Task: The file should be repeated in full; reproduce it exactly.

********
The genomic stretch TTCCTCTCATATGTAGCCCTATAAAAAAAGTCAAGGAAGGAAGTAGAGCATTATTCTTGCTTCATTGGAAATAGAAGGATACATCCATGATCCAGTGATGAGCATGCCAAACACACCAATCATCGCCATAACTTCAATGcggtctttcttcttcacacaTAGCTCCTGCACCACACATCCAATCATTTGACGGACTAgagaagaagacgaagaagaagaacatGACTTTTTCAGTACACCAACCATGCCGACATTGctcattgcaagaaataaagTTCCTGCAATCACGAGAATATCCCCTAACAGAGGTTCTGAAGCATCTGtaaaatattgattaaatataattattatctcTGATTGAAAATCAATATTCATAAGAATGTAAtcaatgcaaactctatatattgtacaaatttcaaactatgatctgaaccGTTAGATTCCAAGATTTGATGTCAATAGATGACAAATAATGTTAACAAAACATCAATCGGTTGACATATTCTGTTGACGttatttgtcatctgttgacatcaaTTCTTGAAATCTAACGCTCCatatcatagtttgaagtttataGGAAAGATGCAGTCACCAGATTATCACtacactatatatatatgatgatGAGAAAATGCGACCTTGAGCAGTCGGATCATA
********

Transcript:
The genomic stretch TTCCTCTCATATGTAGCCCTATAAAAAAAGTCAAGGAAGGAAGTAGAGCATTATTCTTGCTTCATTGGAAATAGAAGGATACATCCATGATCCAGTGATGAGCATGCCAAACACACCAATCATCGCCATAACTTCAATGcggtctttcttcttcacacaTAGCTCCTGCACCACACATCCAATCATTTGACGGACTAgagaagaagacgaagaagaagaacatGACTTTTTCAGTACACCAACCATGCCGACATTGctcattgcaagaaataaagTTCCTGCAATCACGAGAATATCCCCTAACAGAGGTTCTGAAGCATCTGtaaaatattgattaaatataattattatctcTGATTGAAAATCAATATTCATAAGAATGTAAtcaatgcaaactctatatattgtacaaatttcaaactatgatctgaaccGTTAGATTCCAAGATTTGATGTCAATAGATGACAAATAATGTTAACAAAACATCAATCGGTTGACATATTCTGTTGACGttatttgtcatctgttgacatcaaTTCTTGAAATCTAACGCTCCatatcatagtttgaagtttataGGAAAGATGCAGTCACCAGATTATCACtacactatatatatatgatgatGAGAAAATGCGACCTTGAGCAGTCGGATCATA